Sort out who suits an online medium
In the course of planning PR activity, clients often ask ‘What is the value of online media? Is it as valuable as its print equivalents?’ The question is often phrased assuming there is some kind of intrinsic difference in value between one form of media and another. But this assumption misses the point about what the media is and how it works. Its value is entirely wrapped up in a) its effectiveness as a route to a group of people you want to talk to and b) the level of influence it affords you in reaching that group.
In our last Advice Shop, we looked at how an accurate assessment of your key audiences comes before selecting your target media and gunning for specific editorial options. In other words, the need to have a precise fix on who these people are before deciding how best to reach them. Assessing online media channels needs to be done as an integral part of this process: it is not a separate exercise.
In assessing the most appropriate media to promote your company to existing and potential clients and candidates, the proliferation of online outlets presents major challenges.
Firstly, the market is still developing — and fast — in terms of the new online platforms. Secondly, ‘traditional’ print and broadcast media are developing their own online outlets, some of which are now in their third or fourth generations. And finally, the impact of these first two developments on reading and viewing habits. The picture is changing all the time.
In a recent roundtable on digital media, Peter Birch, who heads ITV’s interactive sales department, pointed out that people today expect more information to be available to them at the touch of a button. “Whether that button is on a remote control or an iPod or a mobile doesn’t matter: people growing up in this cross-platform society don’t distinguish, they just expect content,” Birch says.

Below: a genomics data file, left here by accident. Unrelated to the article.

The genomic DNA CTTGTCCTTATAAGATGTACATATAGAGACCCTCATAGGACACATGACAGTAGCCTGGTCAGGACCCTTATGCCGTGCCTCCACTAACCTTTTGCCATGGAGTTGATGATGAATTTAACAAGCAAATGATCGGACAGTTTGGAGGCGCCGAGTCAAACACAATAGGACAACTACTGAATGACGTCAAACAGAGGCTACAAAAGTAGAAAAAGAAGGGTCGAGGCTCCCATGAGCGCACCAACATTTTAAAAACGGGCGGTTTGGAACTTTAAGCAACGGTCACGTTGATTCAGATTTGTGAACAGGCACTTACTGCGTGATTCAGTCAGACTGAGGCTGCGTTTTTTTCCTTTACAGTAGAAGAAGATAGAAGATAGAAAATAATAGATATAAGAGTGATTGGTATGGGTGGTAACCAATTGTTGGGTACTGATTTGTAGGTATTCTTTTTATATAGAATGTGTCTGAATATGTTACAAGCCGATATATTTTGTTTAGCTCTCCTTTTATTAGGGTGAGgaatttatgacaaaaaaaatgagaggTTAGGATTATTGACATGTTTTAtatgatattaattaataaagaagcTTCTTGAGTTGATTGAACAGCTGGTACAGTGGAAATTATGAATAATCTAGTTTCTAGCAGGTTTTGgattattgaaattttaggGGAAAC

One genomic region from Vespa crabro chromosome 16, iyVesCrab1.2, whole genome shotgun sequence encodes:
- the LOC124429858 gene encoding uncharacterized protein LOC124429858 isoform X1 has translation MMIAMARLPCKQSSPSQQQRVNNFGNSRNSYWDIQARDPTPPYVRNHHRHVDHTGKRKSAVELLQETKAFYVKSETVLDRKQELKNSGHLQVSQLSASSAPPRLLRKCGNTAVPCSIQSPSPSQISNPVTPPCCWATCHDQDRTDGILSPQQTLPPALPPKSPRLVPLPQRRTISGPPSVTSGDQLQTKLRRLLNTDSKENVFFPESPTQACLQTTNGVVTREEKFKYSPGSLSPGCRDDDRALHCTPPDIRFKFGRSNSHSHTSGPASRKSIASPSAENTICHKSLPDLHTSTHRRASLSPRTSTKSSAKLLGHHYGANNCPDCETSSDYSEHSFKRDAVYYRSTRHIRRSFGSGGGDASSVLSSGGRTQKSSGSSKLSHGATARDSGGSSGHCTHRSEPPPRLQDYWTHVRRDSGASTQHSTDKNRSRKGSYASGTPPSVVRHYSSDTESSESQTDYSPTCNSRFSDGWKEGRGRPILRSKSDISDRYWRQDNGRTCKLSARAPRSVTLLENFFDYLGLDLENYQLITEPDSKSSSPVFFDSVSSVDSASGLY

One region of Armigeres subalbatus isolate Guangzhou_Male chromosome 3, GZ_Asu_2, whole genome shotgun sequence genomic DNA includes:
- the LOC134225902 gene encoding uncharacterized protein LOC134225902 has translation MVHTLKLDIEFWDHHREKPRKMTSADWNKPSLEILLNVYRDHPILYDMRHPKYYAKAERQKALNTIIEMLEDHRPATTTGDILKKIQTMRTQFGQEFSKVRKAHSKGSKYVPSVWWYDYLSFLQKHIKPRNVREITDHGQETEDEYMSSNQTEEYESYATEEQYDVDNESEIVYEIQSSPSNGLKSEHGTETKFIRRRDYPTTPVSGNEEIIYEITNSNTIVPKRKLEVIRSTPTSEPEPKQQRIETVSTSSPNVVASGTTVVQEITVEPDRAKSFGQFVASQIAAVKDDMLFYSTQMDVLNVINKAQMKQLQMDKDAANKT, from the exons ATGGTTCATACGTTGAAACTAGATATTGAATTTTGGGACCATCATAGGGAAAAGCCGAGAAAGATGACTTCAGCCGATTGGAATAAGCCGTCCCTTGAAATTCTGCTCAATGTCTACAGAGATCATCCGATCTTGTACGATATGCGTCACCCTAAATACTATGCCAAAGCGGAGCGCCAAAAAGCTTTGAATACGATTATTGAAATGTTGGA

Panellists at the roundtable also pointed to the survey last year by Google, revealing that people now spend more time on the web than watching TV, with the average Briton spending around 164 minutes online each day, compared with 148 watching TV. However, at a similar time that the Google survey was released, Unilever was announcing a £200m airtime deal with ITV, showing that traditional media are far from dead. The point is that as more channels for information and content become available, people’s reading, viewing and/or surfing patterns will change. The challenge for any business is to be in close touch with the channels favoured by their particular target audiences.
The answer comes down to some simple things: make sure you are clear who your target audience is; look at the different ways to cut your audience (eg by job title, geographical area or industry sector); and develop a real understanding of how they search for jobs or suppliers of recruitment services, and what they read, view or surf to keep themselves up-to-date and in touch with news.
If you are unsure which channels your target audiences prefer, a simple way to start is to ask existing clients and candidates, and then ask your PR consultancy to validate this list for you with the various online and other media tools they have at their fingertips.
The more ambitious protagonists of online media are experimenting now with blogs, webcasts and podcasts. But even with these ‘edgiest’ forms of communication, the same principles apply: a medium is only as good as its efficacy as a route to your target audience and the level of influence or credibility it affords you as you reach them. A good PR never forgets this.